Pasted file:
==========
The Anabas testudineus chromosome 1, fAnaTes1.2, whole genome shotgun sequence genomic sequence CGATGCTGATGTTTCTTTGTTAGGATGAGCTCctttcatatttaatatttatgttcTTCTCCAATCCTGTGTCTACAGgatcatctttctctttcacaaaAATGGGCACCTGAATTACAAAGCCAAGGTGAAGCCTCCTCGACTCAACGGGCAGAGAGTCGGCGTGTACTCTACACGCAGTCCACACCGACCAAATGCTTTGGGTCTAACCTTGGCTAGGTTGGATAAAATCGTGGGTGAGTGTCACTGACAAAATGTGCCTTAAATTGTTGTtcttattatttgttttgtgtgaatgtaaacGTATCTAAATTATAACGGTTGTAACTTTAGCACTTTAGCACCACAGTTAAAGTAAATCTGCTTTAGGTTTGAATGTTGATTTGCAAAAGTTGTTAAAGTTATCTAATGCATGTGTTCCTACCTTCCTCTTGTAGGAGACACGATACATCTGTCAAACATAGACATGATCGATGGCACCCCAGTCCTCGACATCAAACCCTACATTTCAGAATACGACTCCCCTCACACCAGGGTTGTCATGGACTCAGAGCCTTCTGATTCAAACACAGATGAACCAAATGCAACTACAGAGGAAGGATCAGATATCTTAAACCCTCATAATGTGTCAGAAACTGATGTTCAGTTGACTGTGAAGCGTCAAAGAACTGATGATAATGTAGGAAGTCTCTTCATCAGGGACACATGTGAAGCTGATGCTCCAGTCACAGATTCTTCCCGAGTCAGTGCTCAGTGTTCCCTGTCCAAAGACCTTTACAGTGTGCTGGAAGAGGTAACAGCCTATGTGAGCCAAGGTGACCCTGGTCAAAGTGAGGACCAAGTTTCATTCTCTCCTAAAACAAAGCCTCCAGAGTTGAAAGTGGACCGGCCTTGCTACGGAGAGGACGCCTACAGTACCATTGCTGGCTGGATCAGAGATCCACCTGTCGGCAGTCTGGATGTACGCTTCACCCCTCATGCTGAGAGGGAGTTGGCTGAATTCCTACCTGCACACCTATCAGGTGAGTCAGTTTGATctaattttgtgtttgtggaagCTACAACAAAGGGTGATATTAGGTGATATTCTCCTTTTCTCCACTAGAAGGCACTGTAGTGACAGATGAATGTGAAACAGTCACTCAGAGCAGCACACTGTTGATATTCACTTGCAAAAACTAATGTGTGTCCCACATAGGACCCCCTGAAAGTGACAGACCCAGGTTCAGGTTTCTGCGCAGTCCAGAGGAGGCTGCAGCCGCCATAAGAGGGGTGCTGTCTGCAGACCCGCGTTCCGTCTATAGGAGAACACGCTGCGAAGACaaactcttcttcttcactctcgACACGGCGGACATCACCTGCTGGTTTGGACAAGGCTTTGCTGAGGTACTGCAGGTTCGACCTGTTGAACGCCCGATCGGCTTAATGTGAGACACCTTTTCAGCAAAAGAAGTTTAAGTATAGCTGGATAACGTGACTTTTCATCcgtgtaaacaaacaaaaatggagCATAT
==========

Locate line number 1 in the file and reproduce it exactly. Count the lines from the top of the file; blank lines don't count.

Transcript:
The Anabas testudineus chromosome 1, fAnaTes1.2, whole genome shotgun sequence genomic sequence CGATGCTGATGTTTCTTTGTTAGGATGAGCTCctttcatatttaatatttatgttcTTCTCCAATCCTGTGTCTACAGgatcatctttctctttcacaaaAATGGGCACCTGAATTACAAAGCCAAGGTGAAGCCTCCTCGACTCAACGGGCAGAGAGTCGGCGTGTACTCTACACGCAGTCCACACCGACCAAATGCTTTGGGTCTAACCTTGGCTAGGTTGGATAAAATCGTGGGTGAGTGTCACTGACAAAATGTGCCTTAAATTGTTGTtcttattatttgttttgtgtgaatgtaaacGTATCTAAATTATAACGGTTGTAACTTTAGCACTTTAGCACCACAGTTAAAGTAAATCTGCTTTAGGTTTGAATGTTGATTTGCAAAAGTTGTTAAAGTTATCTAATGCATGTGTTCCTACCTTCCTCTTGTAGGAGACACGATACATCTGTCAAACATAGACATGATCGATGGCACCCCAGTCCTCGACATCAAACCCTACATTTCAGAATACGACTCCCCTCACACCAGGGTTGTCATGGACTCAGAGCCTTCTGATTCAAACACAGATGAACCAAATGCAACTACAGAGGAAGGATCAGATATCTTAAACCCTCATAATGTGTCAGAAACTGATGTTCAGTTGACTGTGAAGCGTCAAAGAACTGATGATAATGTAGGAAGTCTCTTCATCAGGGACACATGTGAAGCTGATGCTCCAGTCACAGATTCTTCCCGAGTCAGTGCTCAGTGTTCCCTGTCCAAAGACCTTTACAGTGTGCTGGAAGAGGTAACAGCCTATGTGAGCCAAGGTGACCCTGGTCAAAGTGAGGACCAAGTTTCATTCTCTCCTAAAACAAAGCCTCCAGAGTTGAAAGTGGACCGGCCTTGCTACGGAGAGGACGCCTACAGTACCATTGCTGGCTGGATCAGAGATCCACCTGTCGGCAGTCTGGATGTACGCTTCACCCCTCATGCTGAGAGGGAGTTGGCTGAATTCCTACCTGCACACCTATCAGGTGAGTCAGTTTGATctaattttgtgtttgtggaagCTACAACAAAGGGTGATATTAGGTGATATTCTCCTTTTCTCCACTAGAAGGCACTGTAGTGACAGATGAATGTGAAACAGTCACTCAGAGCAGCACACTGTTGATATTCACTTGCAAAAACTAATGTGTGTCCCACATAGGACCCCCTGAAAGTGACAGACCCAGGTTCAGGTTTCTGCGCAGTCCAGAGGAGGCTGCAGCCGCCATAAGAGGGGTGCTGTCTGCAGACCCGCGTTCCGTCTATAGGAGAACACGCTGCGAAGACaaactcttcttcttcactctcgACACGGCGGACATCACCTGCTGGTTTGGACAAGGCTTTGCTGAGGTACTGCAGGTTCGACCTGTTGAACGCCCGATCGGCTTAATGTGAGACACCTTTTCAGCAAAAGAAGTTTAAGTATAGCTGGATAACGTGACTTTTCATCcgtgtaaacaaacaaaaatggagCATAT